# Null Sequence in Exponential Sequence

## Theorem

Let $\sequence {a_n}_{n \mathop \in \N} \in \C$ be a sequence of complex numbers such that:

$\displaystyle \lim_{n \mathop \to +\infty}a_n = 0$

Then:

$\displaystyle \lim_{n \mathop \to +\infty} \paren {1 + \dfrac {a_n} n}^n = 1$

## Proof 1

 $\displaystyle \paren {1 + \frac {a_n} n}^n$ $=$ $\displaystyle \sum_{k \mathop = 0}^n {n \choose k} \paren {\frac {a_n} n}^k$ Binomial Theorem $\displaystyle$ $=$ $\displaystyle {n \choose 0} \paren {\frac {a_n} n}^0 + \sum_{k \mathop = 1}^n {n \choose k} \paren {\frac {a_n} n}^k$ $\displaystyle$ $=$ $\displaystyle 1 + a_n \sum_{k \mathop = 1}^n \dbinom n k \frac { {a_n}^{k - 1} } {n^k}$ $\displaystyle \leadsto \ \$ $\displaystyle \displaystyle \lim_{n \mathop \to +\infty} 1 + a_n \sum_{k \mathop = 1}^n \dbinom n k \frac { {a_n}^{k - 1} } {n^k}$ $=$ $\displaystyle 1 + \paren \lim_{n \mathop \to +\infty} a_n} \paren \lim_{n \mathop \to +\infty} \sum_{k \mathop = 1}^n \dbinom n k \frac { {a_n}^{k - 1} } {n^k}$ Combination Theorem for Sequences $\displaystyle$ $=$ $\displaystyle 1 + 0 \cdot \paren \lim_{n \mathop \to +\infty} \sum_{k \mathop = 1}^n \dbinom n k \frac { {a_n}^{k - 1} } {n^k}$ $\displaystyle$ $=$ $\displaystyle 1$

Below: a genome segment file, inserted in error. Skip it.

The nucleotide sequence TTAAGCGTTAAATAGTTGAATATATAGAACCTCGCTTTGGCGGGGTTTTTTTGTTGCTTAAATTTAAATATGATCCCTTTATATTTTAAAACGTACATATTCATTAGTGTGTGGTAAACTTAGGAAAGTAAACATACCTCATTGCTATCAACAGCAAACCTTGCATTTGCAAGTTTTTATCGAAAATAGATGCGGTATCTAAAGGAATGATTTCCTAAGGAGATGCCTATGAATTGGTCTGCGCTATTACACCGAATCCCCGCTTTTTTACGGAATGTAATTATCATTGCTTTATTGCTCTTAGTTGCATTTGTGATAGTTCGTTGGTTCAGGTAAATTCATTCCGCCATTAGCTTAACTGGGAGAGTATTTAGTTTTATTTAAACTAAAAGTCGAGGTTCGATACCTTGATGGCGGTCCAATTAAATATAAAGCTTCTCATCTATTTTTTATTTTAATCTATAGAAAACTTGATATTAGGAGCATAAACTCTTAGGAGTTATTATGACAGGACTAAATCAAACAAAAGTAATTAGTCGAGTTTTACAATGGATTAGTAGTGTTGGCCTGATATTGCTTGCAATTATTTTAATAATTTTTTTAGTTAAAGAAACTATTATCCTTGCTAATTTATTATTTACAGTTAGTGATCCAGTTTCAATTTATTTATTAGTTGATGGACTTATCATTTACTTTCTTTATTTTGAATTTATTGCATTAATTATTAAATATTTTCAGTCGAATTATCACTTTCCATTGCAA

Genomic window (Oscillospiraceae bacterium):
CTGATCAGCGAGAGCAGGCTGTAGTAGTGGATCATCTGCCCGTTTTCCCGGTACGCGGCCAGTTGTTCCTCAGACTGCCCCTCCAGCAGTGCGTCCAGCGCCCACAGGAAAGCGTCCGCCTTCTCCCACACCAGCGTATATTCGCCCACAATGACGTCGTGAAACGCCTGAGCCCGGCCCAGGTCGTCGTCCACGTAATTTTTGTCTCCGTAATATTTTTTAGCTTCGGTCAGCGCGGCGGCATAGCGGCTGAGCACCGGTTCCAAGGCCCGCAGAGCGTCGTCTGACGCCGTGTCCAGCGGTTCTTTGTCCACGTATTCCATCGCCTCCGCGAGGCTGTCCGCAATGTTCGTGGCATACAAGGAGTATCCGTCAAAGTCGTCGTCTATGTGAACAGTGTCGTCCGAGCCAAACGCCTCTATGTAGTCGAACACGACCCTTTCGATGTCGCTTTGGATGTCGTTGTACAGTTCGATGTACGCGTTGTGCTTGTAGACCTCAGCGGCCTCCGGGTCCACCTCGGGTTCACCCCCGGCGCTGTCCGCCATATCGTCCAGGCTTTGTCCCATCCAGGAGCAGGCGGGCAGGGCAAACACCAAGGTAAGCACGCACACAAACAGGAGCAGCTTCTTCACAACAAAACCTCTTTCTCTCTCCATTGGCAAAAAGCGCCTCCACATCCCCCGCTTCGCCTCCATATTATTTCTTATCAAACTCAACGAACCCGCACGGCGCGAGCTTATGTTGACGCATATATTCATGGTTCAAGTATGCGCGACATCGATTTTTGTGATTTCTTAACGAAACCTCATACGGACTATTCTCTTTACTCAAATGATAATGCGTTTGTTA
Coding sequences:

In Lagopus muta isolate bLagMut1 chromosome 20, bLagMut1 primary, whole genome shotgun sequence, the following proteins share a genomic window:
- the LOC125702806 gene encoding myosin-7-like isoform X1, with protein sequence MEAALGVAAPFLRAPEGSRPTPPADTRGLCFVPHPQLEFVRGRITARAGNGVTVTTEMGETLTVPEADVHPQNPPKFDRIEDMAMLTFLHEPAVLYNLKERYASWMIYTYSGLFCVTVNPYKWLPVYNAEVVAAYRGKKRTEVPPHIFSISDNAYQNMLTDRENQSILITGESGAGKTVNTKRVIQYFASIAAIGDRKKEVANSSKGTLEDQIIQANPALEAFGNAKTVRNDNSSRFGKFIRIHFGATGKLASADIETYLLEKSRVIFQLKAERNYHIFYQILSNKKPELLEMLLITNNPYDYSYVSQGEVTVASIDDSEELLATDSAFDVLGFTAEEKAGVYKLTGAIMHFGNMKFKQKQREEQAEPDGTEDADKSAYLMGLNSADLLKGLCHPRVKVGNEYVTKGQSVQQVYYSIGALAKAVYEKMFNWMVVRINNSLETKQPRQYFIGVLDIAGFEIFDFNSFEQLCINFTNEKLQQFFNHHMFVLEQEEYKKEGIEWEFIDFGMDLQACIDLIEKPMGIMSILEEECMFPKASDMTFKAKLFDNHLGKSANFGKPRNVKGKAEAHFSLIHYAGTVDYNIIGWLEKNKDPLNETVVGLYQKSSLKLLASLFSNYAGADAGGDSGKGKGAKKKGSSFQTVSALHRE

$\blacksquare$

## Proof 2

Let $\sequence {E_n}$ be the sequence of complex functions $E_n: \C \to \C$ defined by:

$\map {E_n} z = \paren {1 + \dfrac z n}^n$

We have that:

$\displaystyle \lim_{n \mathop \to \infty} \map {E_n} z = \map \exp z$

where $\map \exp z$ is the complex exponential.

We also have that:

$E_n \paren {a_n} = \paren {1 + \dfrac {a_n} n}^n$

By Convergent Sequence in Metric Space is Bounded, we have that $\sequence {a_n}$ is Bounded Complex Sequence.

Let this bound be $M$.

Let $K \subseteq \C$ be the closed disk of radius $M$.

By Closed Disk is Compact, $K$ is compact.

By Exponential Sequence is Uniformly Convergent on Compact Sets, $\sequence {E_n}$ is uniformly convergent on $K$.

Now the hypotheses of Uniformly Convergent Sequence Evaluated on Convergent Sequence are satisfied, so:

$\displaystyle \lim_{n \mathop \to \infty} \map {E_n} {a_n} = \map \exp 0 = 1$

Hence the result.

$\blacksquare$